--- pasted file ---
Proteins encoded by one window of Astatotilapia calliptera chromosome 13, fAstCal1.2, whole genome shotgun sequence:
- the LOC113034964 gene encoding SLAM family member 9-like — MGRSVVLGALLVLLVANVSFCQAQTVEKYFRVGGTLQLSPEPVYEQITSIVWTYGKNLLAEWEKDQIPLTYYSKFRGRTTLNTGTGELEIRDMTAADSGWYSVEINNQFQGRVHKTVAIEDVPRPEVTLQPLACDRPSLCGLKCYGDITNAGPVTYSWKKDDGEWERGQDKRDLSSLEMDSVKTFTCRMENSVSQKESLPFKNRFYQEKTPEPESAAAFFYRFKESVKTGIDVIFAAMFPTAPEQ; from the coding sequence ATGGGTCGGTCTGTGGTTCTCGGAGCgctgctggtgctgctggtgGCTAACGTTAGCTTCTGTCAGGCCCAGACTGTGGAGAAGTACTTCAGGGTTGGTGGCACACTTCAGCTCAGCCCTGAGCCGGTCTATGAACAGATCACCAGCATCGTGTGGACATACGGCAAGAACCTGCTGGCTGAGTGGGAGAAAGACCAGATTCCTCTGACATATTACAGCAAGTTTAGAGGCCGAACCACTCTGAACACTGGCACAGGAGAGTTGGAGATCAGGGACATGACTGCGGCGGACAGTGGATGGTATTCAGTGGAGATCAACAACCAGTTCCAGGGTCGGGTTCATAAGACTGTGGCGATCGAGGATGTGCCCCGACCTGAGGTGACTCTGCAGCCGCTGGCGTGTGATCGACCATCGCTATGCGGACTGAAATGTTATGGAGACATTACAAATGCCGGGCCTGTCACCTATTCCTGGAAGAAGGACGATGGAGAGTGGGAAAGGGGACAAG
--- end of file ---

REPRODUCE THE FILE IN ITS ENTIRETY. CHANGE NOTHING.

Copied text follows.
Proteins encoded by one window of Astatotilapia calliptera chromosome 13, fAstCal1.2, whole genome shotgun sequence:
- the LOC113034964 gene encoding SLAM family member 9-like — MGRSVVLGALLVLLVANVSFCQAQTVEKYFRVGGTLQLSPEPVYEQITSIVWTYGKNLLAEWEKDQIPLTYYSKFRGRTTLNTGTGELEIRDMTAADSGWYSVEINNQFQGRVHKTVAIEDVPRPEVTLQPLACDRPSLCGLKCYGDITNAGPVTYSWKKDDGEWERGQDKRDLSSLEMDSVKTFTCRMENSVSQKESLPFKNRFYQEKTPEPESAAAFFYRFKESVKTGIDVIFAAMFPTAPEQ; from the coding sequence ATGGGTCGGTCTGTGGTTCTCGGAGCgctgctggtgctgctggtgGCTAACGTTAGCTTCTGTCAGGCCCAGACTGTGGAGAAGTACTTCAGGGTTGGTGGCACACTTCAGCTCAGCCCTGAGCCGGTCTATGAACAGATCACCAGCATCGTGTGGACATACGGCAAGAACCTGCTGGCTGAGTGGGAGAAAGACCAGATTCCTCTGACATATTACAGCAAGTTTAGAGGCCGAACCACTCTGAACACTGGCACAGGAGAGTTGGAGATCAGGGACATGACTGCGGCGGACAGTGGATGGTATTCAGTGGAGATCAACAACCAGTTCCAGGGTCGGGTTCATAAGACTGTGGCGATCGAGGATGTGCCCCGACCTGAGGTGACTCTGCAGCCGCTGGCGTGTGATCGACCATCGCTATGCGGACTGAAATGTTATGGAGACATTACAAATGCCGGGCCTGTCACCTATTCCTGGAAGAAGGACGATGGAGAGTGGGAAAGGGGACAAG